We know all about Scotland's role in the early days of Halloween and how important it was in the rise of event but what isn't talked about as much however is how special and unique Scotland has made Halloween both in the past and even today. Join us as we talk about just how scary Halloween in Scotland can be and some strange traditions that are not around today.
A strange yet forgotten Halloween tradition that seems to only exist in Scotland is nut burning. An engaged couple would each put a nut into a fierce burning fire. If both of the nuts fizzled away quietly then it was believed that the marriage would be a happy one without any issues and complications. If the nuts sizzled, hissed and erupted into flames however, then it was believed that the marriage would be stormy with lots of ups and downs. If a girl or boy throws two nuts into the fire (one for them and one for their lover) and the nuts were noisy and hissed, then this was also a bad sign for their future. Eating pork on Halloween was also illegal for a long time thanks to the Witchcraft act of 1735. This act was surprisingly only repealed around 60 years ago!
- Nut burning is an old Halloween tradition that is perhaps not as popular as it used to be.
Another strange Scottish Halloween tradition is apple peeling. Boys or girls would peel a small strip of an apple and then toss it over their shoulder. The shape of the apple skin when it landed would supposedly reveal the first letter of the future husband or wife of whoever tossed the skin. Perhaps not so surprisingly this tradition is not as popular these days as people are much less superstitious than they used to be!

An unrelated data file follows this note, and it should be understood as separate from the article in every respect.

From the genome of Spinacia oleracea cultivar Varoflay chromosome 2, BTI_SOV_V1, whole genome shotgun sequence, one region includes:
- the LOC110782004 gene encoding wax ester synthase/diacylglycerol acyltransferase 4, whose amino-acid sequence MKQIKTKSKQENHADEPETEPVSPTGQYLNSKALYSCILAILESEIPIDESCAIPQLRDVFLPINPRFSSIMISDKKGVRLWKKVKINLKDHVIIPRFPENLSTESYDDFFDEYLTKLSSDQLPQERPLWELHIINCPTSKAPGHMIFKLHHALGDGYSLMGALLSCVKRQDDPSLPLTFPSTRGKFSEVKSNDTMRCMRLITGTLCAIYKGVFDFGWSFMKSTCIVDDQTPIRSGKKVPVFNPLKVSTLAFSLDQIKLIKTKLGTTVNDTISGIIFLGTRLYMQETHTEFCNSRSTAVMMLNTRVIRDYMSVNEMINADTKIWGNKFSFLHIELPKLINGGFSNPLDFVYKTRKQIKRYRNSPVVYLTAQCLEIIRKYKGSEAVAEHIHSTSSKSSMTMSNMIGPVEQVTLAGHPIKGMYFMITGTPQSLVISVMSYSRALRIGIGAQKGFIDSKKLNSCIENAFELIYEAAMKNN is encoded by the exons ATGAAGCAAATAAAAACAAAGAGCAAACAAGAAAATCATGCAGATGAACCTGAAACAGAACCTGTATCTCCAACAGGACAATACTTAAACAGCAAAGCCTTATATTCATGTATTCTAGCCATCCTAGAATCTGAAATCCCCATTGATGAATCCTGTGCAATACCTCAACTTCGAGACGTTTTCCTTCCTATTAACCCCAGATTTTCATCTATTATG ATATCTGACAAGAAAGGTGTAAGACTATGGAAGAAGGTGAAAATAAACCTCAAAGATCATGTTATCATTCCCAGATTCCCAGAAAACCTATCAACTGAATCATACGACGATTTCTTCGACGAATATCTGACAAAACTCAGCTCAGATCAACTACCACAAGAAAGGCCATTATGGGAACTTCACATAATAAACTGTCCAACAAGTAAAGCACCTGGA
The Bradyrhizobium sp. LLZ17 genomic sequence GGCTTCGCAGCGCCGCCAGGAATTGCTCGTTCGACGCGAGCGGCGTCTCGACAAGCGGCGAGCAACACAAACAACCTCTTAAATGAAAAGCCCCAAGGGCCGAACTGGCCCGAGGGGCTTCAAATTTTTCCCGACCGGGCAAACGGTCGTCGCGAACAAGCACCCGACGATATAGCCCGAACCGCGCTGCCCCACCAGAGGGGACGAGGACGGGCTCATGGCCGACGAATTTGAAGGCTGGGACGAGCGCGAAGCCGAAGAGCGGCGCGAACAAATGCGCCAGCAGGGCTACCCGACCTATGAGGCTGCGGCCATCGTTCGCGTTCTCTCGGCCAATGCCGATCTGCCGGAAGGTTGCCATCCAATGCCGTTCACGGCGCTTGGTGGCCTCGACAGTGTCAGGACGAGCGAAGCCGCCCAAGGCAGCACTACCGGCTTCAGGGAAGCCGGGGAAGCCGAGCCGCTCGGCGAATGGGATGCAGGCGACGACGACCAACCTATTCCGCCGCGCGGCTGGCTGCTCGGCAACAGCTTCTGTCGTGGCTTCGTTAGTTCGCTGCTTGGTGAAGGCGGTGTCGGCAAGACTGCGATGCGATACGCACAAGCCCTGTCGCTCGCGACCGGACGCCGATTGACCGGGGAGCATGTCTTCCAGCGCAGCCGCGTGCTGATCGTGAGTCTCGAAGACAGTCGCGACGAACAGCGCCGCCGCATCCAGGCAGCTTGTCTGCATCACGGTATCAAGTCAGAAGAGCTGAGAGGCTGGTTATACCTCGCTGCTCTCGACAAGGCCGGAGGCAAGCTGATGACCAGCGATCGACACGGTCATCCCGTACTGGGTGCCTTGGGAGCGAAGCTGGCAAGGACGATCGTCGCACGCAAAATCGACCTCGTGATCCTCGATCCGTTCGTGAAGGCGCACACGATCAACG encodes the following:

Another great spooky Halloween advantage Scotland has over many other countries is the large number of supposed abandoned and "haunted" locations ranging from Mental Asylums, ancient Medieval Castles and even whole villages. One of the most interesting of these locations is an old Victorian railway station near Glasgow's Botanic gardens. This station has been unused for many decades and was closed after the second World War. Although trains still pass through this station it remains completely abandoned to the public and can still seem incredibly creepy to some.
As well as haunted and abandoned locations there are also many supposed haunted locations that are used as tourist attractions. One of the most famous of these is the village of Glencoe where an incredibly brutal murder spree took place. A group of soldiers working for the government snuck into the village and murdered 38 men, women and children while they lay in their beds sleeping. These people were members of the Clan Macdonald and although some other members of the clan were able to survive and flee the village to the nearby mountains they unfortunately died due to the brutal cold weather. Nowadays many people claim to hear the screams of these 38 people when visiting the Glen especially when nearing the exact date of the incident.
- Glencoe village where hundreds of years ago brutal murders were carried out is said to remain haunted to this very day.
At the Scotland Kilt Company we have many items that are perfect for Halloween-wear! Our imitations Sgian Dubhs are a great example as they can act like a small sword or knife but are of course incredibly safe to use due to their bluntness. We also have a variety of capes that are a Halloween staple as well as black Utility kilts, traditional pocket watches and more. Whatever you end up doing this evening we hope you end up having a great Halloween!
- Our imitation Sgian Dubhs are a great (and safe) addition to any Halloween costume!